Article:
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On the social state of the E.U. : (the ethic of care, the open method of co-ordination, and the future of European social policy-making) de Merich, Diego

Abstract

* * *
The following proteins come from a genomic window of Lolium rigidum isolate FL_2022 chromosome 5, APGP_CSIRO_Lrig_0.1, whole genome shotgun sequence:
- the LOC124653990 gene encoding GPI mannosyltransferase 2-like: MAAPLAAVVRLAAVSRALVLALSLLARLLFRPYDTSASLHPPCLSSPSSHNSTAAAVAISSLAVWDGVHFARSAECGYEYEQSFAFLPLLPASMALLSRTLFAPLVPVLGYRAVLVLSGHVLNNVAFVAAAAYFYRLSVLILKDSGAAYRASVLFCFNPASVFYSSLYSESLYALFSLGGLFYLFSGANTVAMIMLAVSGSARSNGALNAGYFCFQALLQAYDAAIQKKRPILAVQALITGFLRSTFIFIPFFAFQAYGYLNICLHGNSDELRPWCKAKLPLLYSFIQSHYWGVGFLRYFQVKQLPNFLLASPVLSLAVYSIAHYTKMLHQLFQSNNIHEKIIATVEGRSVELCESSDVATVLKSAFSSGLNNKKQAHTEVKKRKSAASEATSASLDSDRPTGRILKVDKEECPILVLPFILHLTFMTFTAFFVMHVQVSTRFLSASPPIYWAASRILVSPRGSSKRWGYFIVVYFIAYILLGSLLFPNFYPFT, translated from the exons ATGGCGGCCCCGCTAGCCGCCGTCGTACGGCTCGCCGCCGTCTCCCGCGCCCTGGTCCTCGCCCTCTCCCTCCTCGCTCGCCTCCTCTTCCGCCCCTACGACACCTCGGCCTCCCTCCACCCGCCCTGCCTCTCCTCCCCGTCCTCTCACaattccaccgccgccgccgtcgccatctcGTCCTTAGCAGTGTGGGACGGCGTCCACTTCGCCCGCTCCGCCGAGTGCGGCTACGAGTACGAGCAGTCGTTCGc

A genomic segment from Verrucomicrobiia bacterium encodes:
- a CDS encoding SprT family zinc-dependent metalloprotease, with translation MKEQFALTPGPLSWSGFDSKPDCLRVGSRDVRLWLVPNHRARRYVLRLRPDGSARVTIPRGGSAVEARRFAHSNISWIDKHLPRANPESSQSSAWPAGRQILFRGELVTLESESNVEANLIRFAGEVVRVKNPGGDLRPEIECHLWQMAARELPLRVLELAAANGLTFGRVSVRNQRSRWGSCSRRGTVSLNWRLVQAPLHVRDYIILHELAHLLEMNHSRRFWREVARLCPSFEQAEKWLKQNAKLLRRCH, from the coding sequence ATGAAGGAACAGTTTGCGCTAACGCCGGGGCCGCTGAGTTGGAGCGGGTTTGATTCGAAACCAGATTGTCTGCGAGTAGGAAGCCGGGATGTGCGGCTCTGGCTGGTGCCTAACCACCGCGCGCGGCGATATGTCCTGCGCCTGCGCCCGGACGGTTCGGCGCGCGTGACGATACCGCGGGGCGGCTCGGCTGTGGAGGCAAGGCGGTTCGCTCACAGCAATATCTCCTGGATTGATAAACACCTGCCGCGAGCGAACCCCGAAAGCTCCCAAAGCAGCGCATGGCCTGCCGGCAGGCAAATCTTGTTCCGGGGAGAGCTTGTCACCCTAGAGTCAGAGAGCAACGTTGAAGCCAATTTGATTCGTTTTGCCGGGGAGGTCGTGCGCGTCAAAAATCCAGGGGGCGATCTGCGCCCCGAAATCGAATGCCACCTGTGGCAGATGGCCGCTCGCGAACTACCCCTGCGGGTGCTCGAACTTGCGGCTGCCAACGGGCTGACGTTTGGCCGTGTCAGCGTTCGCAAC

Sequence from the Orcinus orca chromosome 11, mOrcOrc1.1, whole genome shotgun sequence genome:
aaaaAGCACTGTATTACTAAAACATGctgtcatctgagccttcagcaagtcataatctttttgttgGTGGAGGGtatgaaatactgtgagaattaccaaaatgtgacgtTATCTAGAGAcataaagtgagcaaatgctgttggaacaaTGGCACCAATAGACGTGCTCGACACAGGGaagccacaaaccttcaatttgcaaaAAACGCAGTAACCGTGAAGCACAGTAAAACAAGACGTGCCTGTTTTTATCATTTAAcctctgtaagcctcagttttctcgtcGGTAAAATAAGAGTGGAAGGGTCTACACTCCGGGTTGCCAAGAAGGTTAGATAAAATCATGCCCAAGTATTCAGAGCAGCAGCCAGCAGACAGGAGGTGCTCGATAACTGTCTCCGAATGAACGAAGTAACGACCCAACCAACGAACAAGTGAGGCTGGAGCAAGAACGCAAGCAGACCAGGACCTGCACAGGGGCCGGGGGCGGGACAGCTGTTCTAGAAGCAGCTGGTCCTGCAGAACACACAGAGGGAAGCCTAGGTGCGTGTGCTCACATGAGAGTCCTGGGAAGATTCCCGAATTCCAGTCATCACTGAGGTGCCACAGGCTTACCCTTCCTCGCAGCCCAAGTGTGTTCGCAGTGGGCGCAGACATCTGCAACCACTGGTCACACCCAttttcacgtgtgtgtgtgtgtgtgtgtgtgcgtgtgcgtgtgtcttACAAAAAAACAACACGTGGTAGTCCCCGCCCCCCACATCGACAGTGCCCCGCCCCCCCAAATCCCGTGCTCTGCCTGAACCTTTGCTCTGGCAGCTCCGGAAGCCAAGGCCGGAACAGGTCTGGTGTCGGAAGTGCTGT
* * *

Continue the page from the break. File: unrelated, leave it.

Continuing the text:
The following study presents an analysis of historical and current trends within social policy development at the European level. Recognizing the success which the E U has achieved in economic and monetary union since the Treaty of Rome (1957); recognizing the varying levels of success which individual member countries have achieved in terms of their own welfare state policies, I ask what conditions might be necessary in order to achieve comparable success for social policy development and provision at the Union level. While recognizing the existence of myriad interpretations of the integration process (from neo-functionalism to intergovernmentalism, corporatism to pluralism), as well as the many tensions and social cleavages at play within the various societies of the Union, this study focuses on only two ethical/theoretical paradigms, and on two methods of governance which can or could be used for future European social policy development. These are the Ethic of Justice and the Ethic of Care, and the Community Method (or hard law approach) and the Co-Ordination Method (or soft law approach), respectively. The two principal questions addressed in this study are: 1) Which theoretical paradigm is best suited to address the complex process of European social policy integration? and 2) Which method, or mode of governance, would best operationalize this chosen normative paradigm? In attempting to answer these questions, the works of John Rawls, Ronald Dworkin, Jeremy Waldron and David Miller (justice), as well as those of Joan Tronto, Olena Hankivsky, Christine Koggel and Selma Sevenhuijsen, are discussed. An overview of the historical developments of integration within the social policy field is also offered as a means of emphasizing the continuity that exists within various soft law traditions of E U policy development. I also propose three different criteria of responsiveness with which to evaluate the two paradigms and governance methods. Finally, as a means of drawing upon the positive attributes of each theoretical framework and mode of governance, two hybrid or compromise solutions are proposed and analyzed, namely a Principled Ethic of Care and the Open Method of Co-Ordination.

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